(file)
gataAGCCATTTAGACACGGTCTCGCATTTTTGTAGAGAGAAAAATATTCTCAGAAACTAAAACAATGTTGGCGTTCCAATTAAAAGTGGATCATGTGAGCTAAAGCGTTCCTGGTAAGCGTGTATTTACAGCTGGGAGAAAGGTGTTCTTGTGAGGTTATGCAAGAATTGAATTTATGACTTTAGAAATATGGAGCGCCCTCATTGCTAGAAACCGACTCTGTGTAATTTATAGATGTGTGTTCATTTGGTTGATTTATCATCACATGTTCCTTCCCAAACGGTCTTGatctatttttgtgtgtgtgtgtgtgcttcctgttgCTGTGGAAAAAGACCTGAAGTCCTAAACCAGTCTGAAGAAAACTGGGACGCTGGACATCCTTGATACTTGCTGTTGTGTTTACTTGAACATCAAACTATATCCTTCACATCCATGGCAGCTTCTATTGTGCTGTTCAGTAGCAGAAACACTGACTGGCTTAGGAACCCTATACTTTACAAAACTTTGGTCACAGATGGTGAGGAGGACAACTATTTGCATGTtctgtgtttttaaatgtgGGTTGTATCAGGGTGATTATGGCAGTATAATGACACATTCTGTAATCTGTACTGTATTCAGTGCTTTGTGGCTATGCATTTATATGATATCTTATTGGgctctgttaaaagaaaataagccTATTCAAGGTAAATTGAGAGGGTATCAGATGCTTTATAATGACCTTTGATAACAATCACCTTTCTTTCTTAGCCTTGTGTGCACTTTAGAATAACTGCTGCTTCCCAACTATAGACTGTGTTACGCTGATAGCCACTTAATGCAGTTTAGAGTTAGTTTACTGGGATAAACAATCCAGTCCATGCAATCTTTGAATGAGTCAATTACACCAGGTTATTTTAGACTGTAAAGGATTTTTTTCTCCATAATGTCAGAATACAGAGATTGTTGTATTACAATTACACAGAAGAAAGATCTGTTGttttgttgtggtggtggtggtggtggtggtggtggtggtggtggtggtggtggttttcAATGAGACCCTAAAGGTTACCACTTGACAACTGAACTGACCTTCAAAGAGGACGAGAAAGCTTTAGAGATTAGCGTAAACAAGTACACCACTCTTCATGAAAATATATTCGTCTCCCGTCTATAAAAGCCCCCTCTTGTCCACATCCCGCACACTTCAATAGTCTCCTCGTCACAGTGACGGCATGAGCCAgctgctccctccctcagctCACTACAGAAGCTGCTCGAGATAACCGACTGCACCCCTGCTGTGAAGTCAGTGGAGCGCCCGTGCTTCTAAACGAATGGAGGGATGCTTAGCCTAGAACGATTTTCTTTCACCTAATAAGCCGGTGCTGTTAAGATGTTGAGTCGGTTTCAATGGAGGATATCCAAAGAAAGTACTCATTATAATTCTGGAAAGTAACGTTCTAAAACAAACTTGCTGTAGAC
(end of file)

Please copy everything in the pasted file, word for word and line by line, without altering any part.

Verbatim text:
gataAGCCATTTAGACACGGTCTCGCATTTTTGTAGAGAGAAAAATATTCTCAGAAACTAAAACAATGTTGGCGTTCCAATTAAAAGTGGATCATGTGAGCTAAAGCGTTCCTGGTAAGCGTGTATTTACAGCTGGGAGAAAGGTGTTCTTGTGAGGTTATGCAAGAATTGAATTTATGACTTTAGAAATATGGAGCGCCCTCATTGCTAGAAACCGACTCTGTGTAATTTATAGATGTGTGTTCATTTGGTTGATTTATCATCACATGTTCCTTCCCAAACGGTCTTGatctatttttgtgtgtgtgtgtgtgcttcctgttgCTGTGGAAAAAGACCTGAAGTCCTAAACCAGTCTGAAGAAAACTGGGACGCTGGACATCCTTGATACTTGCTGTTGTGTTTACTTGAACATCAAACTATATCCTTCACATCCATGGCAGCTTCTATTGTGCTGTTCAGTAGCAGAAACACTGACTGGCTTAGGAACCCTATACTTTACAAAACTTTGGTCACAGATGGTGAGGAGGACAACTATTTGCATGTtctgtgtttttaaatgtgGGTTGTATCAGGGTGATTATGGCAGTATAATGACACATTCTGTAATCTGTACTGTATTCAGTGCTTTGTGGCTATGCATTTATATGATATCTTATTGGgctctgttaaaagaaaataagccTATTCAAGGTAAATTGAGAGGGTATCAGATGCTTTATAATGACCTTTGATAACAATCACCTTTCTTTCTTAGCCTTGTGTGCACTTTAGAATAACTGCTGCTTCCCAACTATAGACTGTGTTACGCTGATAGCCACTTAATGCAGTTTAGAGTTAGTTTACTGGGATAAACAATCCAGTCCATGCAATCTTTGAATGAGTCAATTACACCAGGTTATTTTAGACTGTAAAGGATTTTTTTCTCCATAATGTCAGAATACAGAGATTGTTGTATTACAATTACACAGAAGAAAGATCTGTTGttttgttgtggtggtggtggtggtggtggtggtggtggtggtggtggtggtggttttcAATGAGACCCTAAAGGTTACCACTTGACAACTGAACTGACCTTCAAAGAGGACGAGAAAGCTTTAGAGATTAGCGTAAACAAGTACACCACTCTTCATGAAAATATATTCGTCTCCCGTCTATAAAAGCCCCCTCTTGTCCACATCCCGCACACTTCAATAGTCTCCTCGTCACAGTGACGGCATGAGCCAgctgctccctccctcagctCACTACAGAAGCTGCTCGAGATAACCGACTGCACCCCTGCTGTGAAGTCAGTGGAGCGCCCGTGCTTCTAAACGAATGGAGGGATGCTTAGCCTAGAACGATTTTCTTTCACCTAATAAGCCGGTGCTGTTAAGATGTTGAGTCGGTTTCAATGGAGGATATCCAAAGAAAGTACTCATTATAATTCTGGAAAGTAACGTTCTAAAACAAACTTGCTGTAGAC